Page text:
• Do the "values" which a person is deprived of have to be material values? Many of Ayn Rand's formulations seem to say so, but what about defamation of character, as in libel or slander (depriving someone of his reputation)? What about intentionally inflicting severe emotional distress on another person, such as by telling a woman falsely that her husband has just been killed in a car crash, or a store employee saying to a troublesome customer, "You stink to me"? These are actual cases in the common law of torts (intentional wrongs to another person for which there ought, morally speaking, to be liability). So I would argue that the "values" involved in physical force do not necessarily always need to be material values. Values can be intangible, too, like reputation.

  • Consent. Depriving someone of a value without his consent.

  • Physical means, which OPAR refers to as "physical agency." Depriving someone of a value to which he is rightfully entitlted, without his consent and by physical means. "Physical means' may include physical words or writings, as in slander, libel, or simply shouting "Fire!" in a crowded theater to induce a panic.

    OPAR identifies physical force as follows (p. 310):
    Physical force is coercion exercised by physical agency, such as, among many other examples, by punching a man in the face, incarcerating him, shooting him, or seizing his property. "Initiation" means starting the use of force against an innocent individual()s), one who has not himself started its use against others.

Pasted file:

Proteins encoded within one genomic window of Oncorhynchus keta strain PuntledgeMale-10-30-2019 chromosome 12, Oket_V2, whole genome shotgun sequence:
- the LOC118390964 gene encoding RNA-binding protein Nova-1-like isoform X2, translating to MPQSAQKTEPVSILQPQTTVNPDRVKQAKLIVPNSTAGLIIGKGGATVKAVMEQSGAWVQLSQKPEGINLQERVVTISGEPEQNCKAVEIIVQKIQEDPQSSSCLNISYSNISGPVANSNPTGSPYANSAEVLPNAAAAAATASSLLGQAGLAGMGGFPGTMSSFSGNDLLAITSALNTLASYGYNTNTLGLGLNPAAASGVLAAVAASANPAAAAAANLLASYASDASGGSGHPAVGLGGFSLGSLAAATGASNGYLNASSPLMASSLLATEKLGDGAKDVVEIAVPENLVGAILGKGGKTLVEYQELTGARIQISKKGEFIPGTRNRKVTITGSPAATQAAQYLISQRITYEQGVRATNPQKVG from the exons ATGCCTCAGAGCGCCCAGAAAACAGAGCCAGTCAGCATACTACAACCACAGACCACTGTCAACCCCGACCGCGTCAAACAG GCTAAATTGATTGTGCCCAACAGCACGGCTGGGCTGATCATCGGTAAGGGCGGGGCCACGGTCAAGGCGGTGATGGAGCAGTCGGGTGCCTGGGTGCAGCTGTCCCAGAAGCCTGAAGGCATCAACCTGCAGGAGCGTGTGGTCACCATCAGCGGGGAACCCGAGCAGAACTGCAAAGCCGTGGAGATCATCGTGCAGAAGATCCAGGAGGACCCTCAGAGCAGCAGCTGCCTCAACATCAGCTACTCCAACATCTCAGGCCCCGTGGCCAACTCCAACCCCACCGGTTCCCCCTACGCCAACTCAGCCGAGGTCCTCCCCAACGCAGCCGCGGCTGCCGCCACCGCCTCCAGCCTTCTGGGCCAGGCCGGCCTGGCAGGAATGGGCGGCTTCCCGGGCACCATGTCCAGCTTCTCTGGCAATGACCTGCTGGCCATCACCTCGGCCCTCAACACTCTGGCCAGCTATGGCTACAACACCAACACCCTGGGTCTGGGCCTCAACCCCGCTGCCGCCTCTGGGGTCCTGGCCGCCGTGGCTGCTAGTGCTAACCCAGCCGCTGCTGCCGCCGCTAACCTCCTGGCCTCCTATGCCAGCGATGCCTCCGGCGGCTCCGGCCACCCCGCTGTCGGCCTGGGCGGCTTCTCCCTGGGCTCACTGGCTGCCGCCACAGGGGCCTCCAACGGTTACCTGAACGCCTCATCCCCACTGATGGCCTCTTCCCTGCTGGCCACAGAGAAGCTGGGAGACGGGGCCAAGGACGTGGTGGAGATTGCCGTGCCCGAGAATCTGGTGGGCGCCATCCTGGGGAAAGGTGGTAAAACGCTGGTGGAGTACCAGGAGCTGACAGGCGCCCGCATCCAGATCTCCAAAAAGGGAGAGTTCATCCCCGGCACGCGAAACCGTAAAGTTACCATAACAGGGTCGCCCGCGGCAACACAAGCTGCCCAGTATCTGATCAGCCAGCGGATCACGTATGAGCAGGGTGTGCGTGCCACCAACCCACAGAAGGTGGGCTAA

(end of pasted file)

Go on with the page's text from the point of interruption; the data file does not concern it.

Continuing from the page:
As already noted, "coercion" here needs to be understood as encompassing four other issues: (a) values, (b) morally proper ownership thereof, (c) deprivation thereof, and (d) without the consent of the one deprived.

    Finally, it should also be noted that philosophy cannot be a substitute for law, i.e., for the process of collecting specific data as to the details of human actions, and then identifying how the broad principles of philosophy apply (or not) to specific cases. OPAR observes (pp. 319-320):
    The task of defining the many forms of physical force, direct and indirect, including all the variants of breach of contract, belongs to the field of law.
  • answered Mar 17 '12 at 02:59

    Ideas%20for%20Life's gravatar image

    Ideas for Life ♦
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    edited Mar 17 '12 at 03:06

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    Asked: Mar 16 '12 at 15:45

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    Last updated: Mar 24 '12 at 10:05